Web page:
Author: Dan Krokos
Series: False Memory #2
Rating: 3 / 5 Stars
I received an ARC of this novel from the publisher. I think the greatest difficulty I had with this novel is the fact that I have not read its predecessor, False Memory. Prior to receiving a copy of this novel, I had never heard of the author or the series. With that in mind, I think I had a severe handicap going into this book. While I typically complain when books in series spend a lot of time rehashing information from previous books in the series, I wish this book had done more of that style of recap since I struggled to really understand fully what the deal was with Miranda & gang. I think then I wouldn't have been so confused.
On a whole, the plot was definitely quick paced and exciting. I think this series will make a great movie or television series adaptation for young adults. Personally, though, the overall theme of the book (and shall I guess the series as well) doesn't cater to me. In the end, it ended up more of a fantasy novel than a sci-fi novel like I originally thought when I was introduced to the characters who are all clones of the same five people (the group of five is called Roses, although I am still not entirely sure why). I did not have issues with the multi-universe part of this book; that logic I still classify as sci-fi and probable even. What I had an issue with was how the multi-universe world was introduced and how it was used as part of the plot. The characters jump through this Black that I still don't understand. It appears as a sea that links the universes as if they are streams. A little MIB for me, but I could almost buy that. But then Miranda is standing in the Oval Office and suddenly just gets sucked in the Black and into another world? And then somehow ends up 1000 years in the future? Once I got to this point, my heart sank because I knew I had lost interest.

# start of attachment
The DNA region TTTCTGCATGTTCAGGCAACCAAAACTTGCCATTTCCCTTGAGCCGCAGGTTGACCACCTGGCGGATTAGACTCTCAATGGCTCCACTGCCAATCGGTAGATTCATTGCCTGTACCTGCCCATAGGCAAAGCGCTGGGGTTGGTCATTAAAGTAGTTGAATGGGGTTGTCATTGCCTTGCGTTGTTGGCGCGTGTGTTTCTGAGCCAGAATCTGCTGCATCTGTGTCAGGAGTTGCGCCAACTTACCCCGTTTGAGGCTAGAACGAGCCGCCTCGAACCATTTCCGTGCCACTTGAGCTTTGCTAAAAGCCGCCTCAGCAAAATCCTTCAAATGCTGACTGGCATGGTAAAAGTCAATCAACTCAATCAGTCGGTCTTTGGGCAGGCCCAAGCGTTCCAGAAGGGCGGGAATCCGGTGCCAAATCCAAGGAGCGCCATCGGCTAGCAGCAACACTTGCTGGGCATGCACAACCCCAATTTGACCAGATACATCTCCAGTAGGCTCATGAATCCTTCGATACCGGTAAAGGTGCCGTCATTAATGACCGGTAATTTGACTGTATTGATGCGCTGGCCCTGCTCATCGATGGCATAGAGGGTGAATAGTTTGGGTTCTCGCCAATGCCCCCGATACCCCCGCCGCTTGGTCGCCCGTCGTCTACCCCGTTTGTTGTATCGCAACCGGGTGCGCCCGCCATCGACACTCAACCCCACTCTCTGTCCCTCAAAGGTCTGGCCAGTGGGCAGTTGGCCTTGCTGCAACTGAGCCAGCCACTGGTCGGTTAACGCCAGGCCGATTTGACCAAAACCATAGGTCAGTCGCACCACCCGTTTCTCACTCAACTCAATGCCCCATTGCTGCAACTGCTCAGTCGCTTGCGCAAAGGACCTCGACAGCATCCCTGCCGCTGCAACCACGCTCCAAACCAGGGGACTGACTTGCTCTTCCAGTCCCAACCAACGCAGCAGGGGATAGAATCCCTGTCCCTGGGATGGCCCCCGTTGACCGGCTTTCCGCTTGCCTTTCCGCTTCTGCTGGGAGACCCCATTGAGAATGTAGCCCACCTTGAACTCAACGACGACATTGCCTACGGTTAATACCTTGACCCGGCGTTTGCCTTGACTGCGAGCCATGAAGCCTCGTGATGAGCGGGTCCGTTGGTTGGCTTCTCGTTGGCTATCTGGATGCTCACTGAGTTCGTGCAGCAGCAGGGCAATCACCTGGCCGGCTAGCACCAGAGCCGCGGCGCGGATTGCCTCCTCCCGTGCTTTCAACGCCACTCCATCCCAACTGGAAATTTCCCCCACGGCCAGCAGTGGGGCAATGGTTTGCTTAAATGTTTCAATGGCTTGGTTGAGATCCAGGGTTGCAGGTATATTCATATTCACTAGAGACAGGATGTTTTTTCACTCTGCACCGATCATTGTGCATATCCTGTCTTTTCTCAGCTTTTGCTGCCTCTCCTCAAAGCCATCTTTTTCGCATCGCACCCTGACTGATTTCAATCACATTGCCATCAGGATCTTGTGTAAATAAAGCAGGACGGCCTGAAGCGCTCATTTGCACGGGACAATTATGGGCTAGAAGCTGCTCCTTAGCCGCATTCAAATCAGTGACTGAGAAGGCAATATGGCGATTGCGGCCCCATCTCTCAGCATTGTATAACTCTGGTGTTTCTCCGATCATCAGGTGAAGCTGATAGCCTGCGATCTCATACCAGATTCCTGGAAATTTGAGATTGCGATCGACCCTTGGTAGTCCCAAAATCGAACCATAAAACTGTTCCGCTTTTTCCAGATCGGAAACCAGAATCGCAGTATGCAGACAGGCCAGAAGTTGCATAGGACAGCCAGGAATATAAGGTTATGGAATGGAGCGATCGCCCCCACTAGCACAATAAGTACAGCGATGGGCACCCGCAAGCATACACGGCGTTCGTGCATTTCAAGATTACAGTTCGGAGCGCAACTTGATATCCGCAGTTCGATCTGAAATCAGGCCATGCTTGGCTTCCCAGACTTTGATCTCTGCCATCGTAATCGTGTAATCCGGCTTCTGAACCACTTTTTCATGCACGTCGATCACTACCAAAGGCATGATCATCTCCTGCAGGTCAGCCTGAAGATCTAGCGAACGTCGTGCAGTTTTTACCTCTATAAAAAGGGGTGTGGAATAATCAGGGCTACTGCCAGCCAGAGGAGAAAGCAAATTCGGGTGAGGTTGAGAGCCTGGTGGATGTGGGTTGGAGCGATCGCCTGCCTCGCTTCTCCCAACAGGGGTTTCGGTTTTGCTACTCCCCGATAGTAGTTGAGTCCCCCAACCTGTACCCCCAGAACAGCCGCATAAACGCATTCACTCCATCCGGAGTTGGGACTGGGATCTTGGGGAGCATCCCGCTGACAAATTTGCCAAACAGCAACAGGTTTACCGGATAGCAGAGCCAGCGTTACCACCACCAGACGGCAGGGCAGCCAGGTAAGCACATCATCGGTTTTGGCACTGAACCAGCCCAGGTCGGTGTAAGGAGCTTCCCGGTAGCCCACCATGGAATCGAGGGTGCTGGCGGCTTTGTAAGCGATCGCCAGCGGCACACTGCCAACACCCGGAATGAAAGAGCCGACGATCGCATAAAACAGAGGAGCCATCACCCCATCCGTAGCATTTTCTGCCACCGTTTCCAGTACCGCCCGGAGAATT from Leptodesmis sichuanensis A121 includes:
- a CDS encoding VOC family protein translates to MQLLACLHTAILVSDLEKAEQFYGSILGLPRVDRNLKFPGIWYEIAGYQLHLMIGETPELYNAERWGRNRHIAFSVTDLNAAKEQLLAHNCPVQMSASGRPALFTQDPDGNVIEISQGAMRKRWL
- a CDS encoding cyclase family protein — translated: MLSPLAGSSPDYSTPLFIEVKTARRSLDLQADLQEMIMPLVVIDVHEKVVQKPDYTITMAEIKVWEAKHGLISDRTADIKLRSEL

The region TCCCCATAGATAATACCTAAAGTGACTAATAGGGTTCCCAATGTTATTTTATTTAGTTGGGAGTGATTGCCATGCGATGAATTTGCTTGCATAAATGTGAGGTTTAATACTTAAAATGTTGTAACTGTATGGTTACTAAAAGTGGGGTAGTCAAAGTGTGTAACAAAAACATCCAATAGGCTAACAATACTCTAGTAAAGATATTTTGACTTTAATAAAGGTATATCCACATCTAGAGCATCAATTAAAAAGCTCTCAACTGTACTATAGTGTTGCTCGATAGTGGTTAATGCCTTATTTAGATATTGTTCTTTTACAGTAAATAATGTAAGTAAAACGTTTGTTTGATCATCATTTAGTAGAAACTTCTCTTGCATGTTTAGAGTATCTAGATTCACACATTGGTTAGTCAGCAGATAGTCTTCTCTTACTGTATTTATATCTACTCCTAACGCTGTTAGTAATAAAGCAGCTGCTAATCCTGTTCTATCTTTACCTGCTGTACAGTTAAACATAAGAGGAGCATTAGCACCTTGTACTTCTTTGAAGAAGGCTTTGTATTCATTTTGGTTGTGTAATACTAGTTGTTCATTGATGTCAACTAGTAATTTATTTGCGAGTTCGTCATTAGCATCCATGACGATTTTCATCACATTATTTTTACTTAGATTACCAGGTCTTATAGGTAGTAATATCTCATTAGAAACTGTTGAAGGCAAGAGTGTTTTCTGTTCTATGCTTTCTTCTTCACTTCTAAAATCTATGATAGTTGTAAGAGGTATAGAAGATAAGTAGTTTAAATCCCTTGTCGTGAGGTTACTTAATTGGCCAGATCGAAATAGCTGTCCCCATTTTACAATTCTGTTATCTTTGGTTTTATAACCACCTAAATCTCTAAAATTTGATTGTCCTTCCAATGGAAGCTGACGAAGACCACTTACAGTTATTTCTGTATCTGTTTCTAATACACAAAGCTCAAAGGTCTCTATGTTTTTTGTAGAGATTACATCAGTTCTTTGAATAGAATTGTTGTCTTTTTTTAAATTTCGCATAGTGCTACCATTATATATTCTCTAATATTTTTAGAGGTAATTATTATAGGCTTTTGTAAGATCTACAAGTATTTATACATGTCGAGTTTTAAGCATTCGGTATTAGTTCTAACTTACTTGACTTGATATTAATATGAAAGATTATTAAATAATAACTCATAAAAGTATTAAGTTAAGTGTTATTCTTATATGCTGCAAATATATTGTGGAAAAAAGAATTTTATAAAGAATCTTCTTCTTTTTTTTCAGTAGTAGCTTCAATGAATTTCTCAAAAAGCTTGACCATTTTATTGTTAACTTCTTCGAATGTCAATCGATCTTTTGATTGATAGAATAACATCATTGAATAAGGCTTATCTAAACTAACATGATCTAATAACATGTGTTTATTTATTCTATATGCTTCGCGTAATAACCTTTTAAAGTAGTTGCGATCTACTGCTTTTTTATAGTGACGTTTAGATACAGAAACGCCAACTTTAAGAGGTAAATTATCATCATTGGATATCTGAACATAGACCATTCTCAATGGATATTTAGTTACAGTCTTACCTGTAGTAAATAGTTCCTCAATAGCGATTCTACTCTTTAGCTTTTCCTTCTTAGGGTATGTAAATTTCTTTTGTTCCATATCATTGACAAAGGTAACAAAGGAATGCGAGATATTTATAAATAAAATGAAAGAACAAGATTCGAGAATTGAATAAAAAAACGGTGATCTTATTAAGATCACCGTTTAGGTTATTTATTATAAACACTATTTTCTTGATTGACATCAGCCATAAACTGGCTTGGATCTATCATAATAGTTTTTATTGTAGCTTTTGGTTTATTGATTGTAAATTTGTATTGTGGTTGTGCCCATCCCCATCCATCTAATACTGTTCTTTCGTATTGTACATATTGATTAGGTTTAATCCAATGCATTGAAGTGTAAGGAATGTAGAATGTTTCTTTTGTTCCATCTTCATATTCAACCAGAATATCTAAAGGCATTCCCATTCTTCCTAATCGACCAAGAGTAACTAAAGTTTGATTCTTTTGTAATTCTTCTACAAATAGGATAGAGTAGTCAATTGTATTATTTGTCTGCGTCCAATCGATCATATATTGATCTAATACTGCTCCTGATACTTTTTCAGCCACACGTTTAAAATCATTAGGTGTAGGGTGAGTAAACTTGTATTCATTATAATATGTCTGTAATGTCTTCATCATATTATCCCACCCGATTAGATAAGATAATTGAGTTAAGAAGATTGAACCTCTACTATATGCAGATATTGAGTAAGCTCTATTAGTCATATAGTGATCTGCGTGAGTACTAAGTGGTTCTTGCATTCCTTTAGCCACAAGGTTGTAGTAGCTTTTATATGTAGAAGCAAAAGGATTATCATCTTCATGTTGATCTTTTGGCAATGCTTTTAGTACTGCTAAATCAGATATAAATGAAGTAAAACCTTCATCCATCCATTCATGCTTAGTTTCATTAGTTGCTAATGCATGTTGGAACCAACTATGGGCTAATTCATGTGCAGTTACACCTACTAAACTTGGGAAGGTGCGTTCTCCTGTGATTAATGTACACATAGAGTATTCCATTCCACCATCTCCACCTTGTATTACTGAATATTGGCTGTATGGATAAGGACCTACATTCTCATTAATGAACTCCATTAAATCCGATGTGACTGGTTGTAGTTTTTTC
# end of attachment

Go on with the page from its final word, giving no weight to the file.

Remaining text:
The eyeless also completely confused me. They crossed the line from sci-fi into fantasy for me as well. They reminded me of the little black things in Kingdom Hearts, which is how I pictured them for the rest of the book even though that isn't how they are described in the book.
Regardless of how convoluted the plot began and no matter how confused I got, I have to say I did like the ending. And the Noah-Miranda situation throughout the book reminded me of the ending of Dollhouse (with Echo and Paul). Indeed, when I started reading this book, I saw a few similarities between Dollhouse and this novel, although the comparisons shrank as I dived deeper into the novel.
At the beginning of the book, I was determined to get False Memory once I finished this one and then read both to fully understand this one. By the time I reached the end of the novel, I decided I didn't need to bother reading the first novel in the series because I don't plan to continue reading the series. That being said, all and all in the end it was still a good novel. Perhaps if I had read False Memory and connected with the characters already and understood the world created in the series I would have enjoyed it a lot more too.